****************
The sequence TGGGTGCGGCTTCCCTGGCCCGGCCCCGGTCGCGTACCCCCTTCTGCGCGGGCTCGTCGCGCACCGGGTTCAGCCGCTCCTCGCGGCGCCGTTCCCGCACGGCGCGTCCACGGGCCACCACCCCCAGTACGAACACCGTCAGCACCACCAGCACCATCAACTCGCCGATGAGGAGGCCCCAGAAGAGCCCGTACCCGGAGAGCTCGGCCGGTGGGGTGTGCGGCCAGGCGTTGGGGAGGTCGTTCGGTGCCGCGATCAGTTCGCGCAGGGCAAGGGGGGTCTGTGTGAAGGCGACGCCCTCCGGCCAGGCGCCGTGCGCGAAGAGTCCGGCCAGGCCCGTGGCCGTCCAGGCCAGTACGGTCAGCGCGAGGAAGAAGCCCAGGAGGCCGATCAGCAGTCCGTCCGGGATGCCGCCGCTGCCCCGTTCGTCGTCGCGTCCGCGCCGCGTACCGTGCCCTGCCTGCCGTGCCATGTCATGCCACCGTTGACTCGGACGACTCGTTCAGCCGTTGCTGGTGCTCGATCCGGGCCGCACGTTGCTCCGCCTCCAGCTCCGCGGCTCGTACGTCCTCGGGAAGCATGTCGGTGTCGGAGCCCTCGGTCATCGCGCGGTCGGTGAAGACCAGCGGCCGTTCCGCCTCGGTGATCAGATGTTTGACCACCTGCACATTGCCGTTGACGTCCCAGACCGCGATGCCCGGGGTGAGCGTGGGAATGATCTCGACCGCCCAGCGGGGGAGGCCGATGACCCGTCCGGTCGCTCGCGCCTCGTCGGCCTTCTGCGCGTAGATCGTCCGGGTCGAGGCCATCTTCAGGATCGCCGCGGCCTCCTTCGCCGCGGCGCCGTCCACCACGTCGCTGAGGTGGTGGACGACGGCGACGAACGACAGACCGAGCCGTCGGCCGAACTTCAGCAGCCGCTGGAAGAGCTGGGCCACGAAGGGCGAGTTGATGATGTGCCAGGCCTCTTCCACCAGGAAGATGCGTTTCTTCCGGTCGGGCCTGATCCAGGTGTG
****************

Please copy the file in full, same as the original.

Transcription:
The sequence TGGGTGCGGCTTCCCTGGCCCGGCCCCGGTCGCGTACCCCCTTCTGCGCGGGCTCGTCGCGCACCGGGTTCAGCCGCTCCTCGCGGCGCCGTTCCCGCACGGCGCGTCCACGGGCCACCACCCCCAGTACGAACACCGTCAGCACCACCAGCACCATCAACTCGCCGATGAGGAGGCCCCAGAAGAGCCCGTACCCGGAGAGCTCGGCCGGTGGGGTGTGCGGCCAGGCGTTGGGGAGGTCGTTCGGTGCCGCGATCAGTTCGCGCAGGGCAAGGGGGGTCTGTGTGAAGGCGACGCCCTCCGGCCAGGCGCCGTGCGCGAAGAGTCCGGCCAGGCCCGTGGCCGTCCAGGCCAGTACGGTCAGCGCGAGGAAGAAGCCCAGGAGGCCGATCAGCAGTCCGTCCGGGATGCCGCCGCTGCCCCGTTCGTCGTCGCGTCCGCGCCGCGTACCGTGCCCTGCCTGCCGTGCCATGTCATGCCACCGTTGACTCGGACGACTCGTTCAGCCGTTGCTGGTGCTCGATCCGGGCCGCACGTTGCTCCGCCTCCAGCTCCGCGGCTCGTACGTCCTCGGGAAGCATGTCGGTGTCGGAGCCCTCGGTCATCGCGCGGTCGGTGAAGACCAGCGGCCGTTCCGCCTCGGTGATCAGATGTTTGACCACCTGCACATTGCCGTTGACGTCCCAGACCGCGATGCCCGGGGTGAGCGTGGGAATGATCTCGACCGCCCAGCGGGGGAGGCCGATGACCCGTCCGGTCGCTCGCGCCTCGTCGGCCTTCTGCGCGTAGATCGTCCGGGTCGAGGCCATCTTCAGGATCGCCGCGGCCTCCTTCGCCGCGGCGCCGTCCACCACGTCGCTGAGGTGGTGGACGACGGCGACGAACGACAGACCGAGCCGTCGGCCGAACTTCAGCAGCCGCTGGAAGAGCTGGGCCACGAAGGGCGAGTTGATGATGTGCCAGGCCTCTTCCACCAGGAAGATGCGTTTCTTCCGGTCGGGCCTGATCCAGGTGTG